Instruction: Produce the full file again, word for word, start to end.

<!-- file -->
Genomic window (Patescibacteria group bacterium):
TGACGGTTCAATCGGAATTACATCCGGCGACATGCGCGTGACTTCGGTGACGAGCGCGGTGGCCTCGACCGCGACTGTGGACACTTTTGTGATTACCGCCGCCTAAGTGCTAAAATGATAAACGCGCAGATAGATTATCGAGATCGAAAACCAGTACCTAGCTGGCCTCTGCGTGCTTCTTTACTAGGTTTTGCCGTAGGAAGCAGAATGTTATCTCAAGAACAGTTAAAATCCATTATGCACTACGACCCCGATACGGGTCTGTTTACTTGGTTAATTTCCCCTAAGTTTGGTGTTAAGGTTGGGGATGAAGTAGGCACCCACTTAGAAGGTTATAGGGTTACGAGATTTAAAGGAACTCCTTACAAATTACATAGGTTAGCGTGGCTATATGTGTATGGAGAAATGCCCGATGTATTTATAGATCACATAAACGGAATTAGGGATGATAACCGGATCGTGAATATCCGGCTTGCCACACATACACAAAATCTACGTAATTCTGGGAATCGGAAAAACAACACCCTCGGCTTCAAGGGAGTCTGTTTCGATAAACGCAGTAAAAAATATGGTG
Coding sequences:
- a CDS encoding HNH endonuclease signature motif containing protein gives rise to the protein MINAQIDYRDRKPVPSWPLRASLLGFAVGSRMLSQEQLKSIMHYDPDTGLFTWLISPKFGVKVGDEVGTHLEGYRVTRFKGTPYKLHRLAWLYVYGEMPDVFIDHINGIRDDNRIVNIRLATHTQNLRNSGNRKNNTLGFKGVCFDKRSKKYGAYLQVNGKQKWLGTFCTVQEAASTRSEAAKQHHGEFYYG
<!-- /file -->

Genomic window (Patescibacteria group bacterium):
TGACGGTTCAATCGGAATTACATCCGGCGACATGCGCGTGACTTCGGTGACGAGCGCGGTGGCCTCGACCGCGACTGTGGACACTTTTGTGATTACCGCCGCCTAAGTGCTAAAATGATAAACGCGCAGATAGATTATCGAGATCGAAAACCAGTACCTAGCTGGCCTCTGCGTGCTTCTTTACTAGGTTTTGCCGTAGGAAGCAGAATGTTATCTCAAGAACAGTTAAAATCCATTATGCACTACGACCCCGATACGGGTCTGTTTACTTGGTTAATTTCCCCTAAGTTTGGTGTTAAGGTTGGGGATGAAGTAGGCACCCACTTAGAAGGTTATAGGGTTACGAGATTTAAAGGAACTCCTTACAAATTACATAGGTTAGCGTGGCTATATGTGTATGGAGAAATGCCCGATGTATTTATAGATCACATAAACGGAATTAGGGATGATAACCGGATCGTGAATATCCGGCTTGCCACACATACACAAAATCTACGTAATTCTGGGAATCGGAAAAACAACACCCTCGGCTTCAAGGGAGTCTGTTTCGATAAACGCAGTAAAAAATATGGTG
Coding sequences:
- a CDS encoding HNH endonuclease signature motif containing protein gives rise to the protein MINAQIDYRDRKPVPSWPLRASLLGFAVGSRMLSQEQLKSIMHYDPDTGLFTWLISPKFGVKVGDEVGTHLEGYRVTRFKGTPYKLHRLAWLYVYGEMPDVFIDHINGIRDDNRIVNIRLATHTQNLRNSGNRKNNTLGFKGVCFDKRSKKYGAYLQVNGKQKWLGTFCTVQEAASTRSEAAKQHHGEFYYG